Threads Vs Forks in Embedded Environment

Do you have a question? Post it now! No Registration Necessary

Translate This Thread From English to

Threaded View
Hi group,

i am doing a project at motorola. i have to clone the client side
mobile phone software update engine.what is better suited for an
embedded environment......threads or forks:

Threads:

Threads require support libraries, so extra space is required in flash
memory.

Updation of libraries may also be required so this may increase the
installation time.

Though threads share resources, in our case the sharing is not
substantial.

Forks:

Forks may have increased RAM  requirement but it depends upon number of
forks . Each fork has its own copy of all the segments of the update
engine.

Can anyone provide me with a comparison of advantages and disadvantages
of threads and forks for embedded environment.


Re: Threads Vs Forks in Embedded Environment
OS is embedded  Linux. The platform is based on a dual core
architecture having an ARM11 core (Application Processor, AP) that
handles all the application level functionalities and a Star Core DSP
processor ( Base band Processor, BP), which handles all the modem
functions. OTASU supports Jffs2, cramfs file system. other products
supports MCU (MCORE) also


Re: Threads Vs Forks in Embedded Environment
Quoted text here. Click to load it

I suppose by "threads" you mean using the "Posix thread library" and by
"fork" you mean using standard processes ?

Another alternative is using clone(), or another api call <I don't
remember the name at the moment>, that additionally e.g. can define the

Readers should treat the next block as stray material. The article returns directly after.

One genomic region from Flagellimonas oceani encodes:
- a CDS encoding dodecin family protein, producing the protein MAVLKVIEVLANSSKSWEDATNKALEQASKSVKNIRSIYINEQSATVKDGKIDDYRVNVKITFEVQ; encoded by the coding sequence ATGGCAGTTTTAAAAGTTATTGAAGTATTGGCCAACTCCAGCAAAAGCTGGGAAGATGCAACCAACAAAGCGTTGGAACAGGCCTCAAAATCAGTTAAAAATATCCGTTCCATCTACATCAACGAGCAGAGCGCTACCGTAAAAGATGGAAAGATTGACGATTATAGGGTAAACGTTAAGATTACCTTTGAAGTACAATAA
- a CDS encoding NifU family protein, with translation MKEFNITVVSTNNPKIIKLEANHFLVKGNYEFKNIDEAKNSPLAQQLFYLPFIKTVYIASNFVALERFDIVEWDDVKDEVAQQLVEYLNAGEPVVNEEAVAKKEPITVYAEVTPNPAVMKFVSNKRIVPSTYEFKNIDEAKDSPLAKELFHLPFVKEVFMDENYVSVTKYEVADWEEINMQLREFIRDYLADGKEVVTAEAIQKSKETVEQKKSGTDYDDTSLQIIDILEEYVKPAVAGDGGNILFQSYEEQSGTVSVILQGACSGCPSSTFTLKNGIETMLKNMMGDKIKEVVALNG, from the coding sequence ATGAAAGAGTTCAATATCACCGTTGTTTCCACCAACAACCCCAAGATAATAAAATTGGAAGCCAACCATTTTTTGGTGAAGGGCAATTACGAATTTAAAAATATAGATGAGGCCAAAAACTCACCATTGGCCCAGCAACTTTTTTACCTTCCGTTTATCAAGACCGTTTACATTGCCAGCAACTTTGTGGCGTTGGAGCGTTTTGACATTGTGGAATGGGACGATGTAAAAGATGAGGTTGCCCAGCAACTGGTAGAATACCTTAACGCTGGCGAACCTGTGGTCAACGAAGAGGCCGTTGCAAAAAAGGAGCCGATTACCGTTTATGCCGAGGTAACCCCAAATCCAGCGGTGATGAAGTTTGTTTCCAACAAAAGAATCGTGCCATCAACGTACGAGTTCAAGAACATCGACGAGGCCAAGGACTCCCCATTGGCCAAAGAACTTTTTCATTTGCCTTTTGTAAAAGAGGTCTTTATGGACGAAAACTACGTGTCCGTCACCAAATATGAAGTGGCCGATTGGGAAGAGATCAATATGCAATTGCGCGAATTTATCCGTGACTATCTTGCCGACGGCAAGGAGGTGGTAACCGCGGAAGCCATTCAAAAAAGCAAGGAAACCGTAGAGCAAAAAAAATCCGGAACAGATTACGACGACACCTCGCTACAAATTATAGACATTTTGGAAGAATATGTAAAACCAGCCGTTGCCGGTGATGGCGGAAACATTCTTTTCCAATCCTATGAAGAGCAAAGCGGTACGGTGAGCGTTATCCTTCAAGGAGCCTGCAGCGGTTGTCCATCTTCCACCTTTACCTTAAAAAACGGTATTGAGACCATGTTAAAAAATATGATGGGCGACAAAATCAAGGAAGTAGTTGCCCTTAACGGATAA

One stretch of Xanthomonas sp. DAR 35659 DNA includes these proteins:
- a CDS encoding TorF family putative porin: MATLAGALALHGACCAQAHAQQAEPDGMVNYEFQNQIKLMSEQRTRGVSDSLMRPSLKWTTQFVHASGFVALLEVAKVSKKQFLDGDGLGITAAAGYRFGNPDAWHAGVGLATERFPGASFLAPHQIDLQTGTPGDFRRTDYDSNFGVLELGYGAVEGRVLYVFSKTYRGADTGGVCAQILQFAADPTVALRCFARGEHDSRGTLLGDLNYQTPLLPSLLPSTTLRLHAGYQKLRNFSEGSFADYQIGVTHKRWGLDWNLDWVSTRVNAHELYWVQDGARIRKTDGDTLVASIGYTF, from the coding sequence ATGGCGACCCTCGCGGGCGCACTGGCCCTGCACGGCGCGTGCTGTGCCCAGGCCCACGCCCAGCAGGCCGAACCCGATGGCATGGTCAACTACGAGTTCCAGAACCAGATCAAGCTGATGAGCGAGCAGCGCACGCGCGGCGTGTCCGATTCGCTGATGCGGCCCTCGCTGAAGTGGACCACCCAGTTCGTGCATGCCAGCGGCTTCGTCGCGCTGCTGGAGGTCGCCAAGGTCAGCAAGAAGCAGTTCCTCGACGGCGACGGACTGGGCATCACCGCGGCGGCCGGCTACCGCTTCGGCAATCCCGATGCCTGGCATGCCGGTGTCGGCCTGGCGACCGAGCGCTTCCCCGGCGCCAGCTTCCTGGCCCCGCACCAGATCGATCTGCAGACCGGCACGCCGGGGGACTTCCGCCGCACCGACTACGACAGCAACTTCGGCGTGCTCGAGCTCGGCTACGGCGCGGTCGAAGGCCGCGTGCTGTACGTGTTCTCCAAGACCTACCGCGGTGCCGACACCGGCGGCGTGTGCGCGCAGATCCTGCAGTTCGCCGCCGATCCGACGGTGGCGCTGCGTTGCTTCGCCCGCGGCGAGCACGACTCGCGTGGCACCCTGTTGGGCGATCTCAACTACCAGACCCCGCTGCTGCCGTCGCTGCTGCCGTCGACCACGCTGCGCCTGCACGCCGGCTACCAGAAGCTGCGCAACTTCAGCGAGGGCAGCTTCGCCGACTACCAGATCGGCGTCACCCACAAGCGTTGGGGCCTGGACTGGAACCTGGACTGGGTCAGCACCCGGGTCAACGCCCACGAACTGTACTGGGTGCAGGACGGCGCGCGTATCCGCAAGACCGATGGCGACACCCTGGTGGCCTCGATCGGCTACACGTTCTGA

stack pointer of the thread created. These allow for setting flags on
what should be shared between the threads (CLONE_VM, CLONE_FS,
CLONE_FILES, CLONE_SIGHAND, CLONE_PID). I suppose the libraries uses
these to create threads.

I suppose this is depending on the Kernel version, too.

Of course inter thread communication can be easier than inter process
communication, as you can use shared memory objects, but additional care
must be taken to use thread save functions wherever necessary.

With Kernel 2.6, I suppose the new thread model offers more advantages
over using processes than there were with Kernel 2.4.

-Michael



Re: Threads Vs Forks in Embedded Environment

Quoted text here. Click to load it

In Linux, threads are processes.
fork() creates processes.

So they are essential the same.

Threads share a common data space. This is not significant in your
application, so where is the difference?

Quoted text here. Click to load it

Not much. Have you measured?

Quoted text here. Click to load it

If you have a MMU, the memory consumption of a process maybe lower than you
think because of the copy-on-write semantics.

regards
Wolfgang


Re: Threads Vs Forks in Embedded Environment
Quoted text here. Click to load it

Not true. (1) Kernel 2.6 does have a kernel representation of user land
threads and (2) AFAIK, there are thread libraries that don't use the OS
at all to create the threads but do it completely in user land. Here the
Kernel does not know about the threads. (I suppose this is what the OP
had in mind.)

-Michael

Site Timeline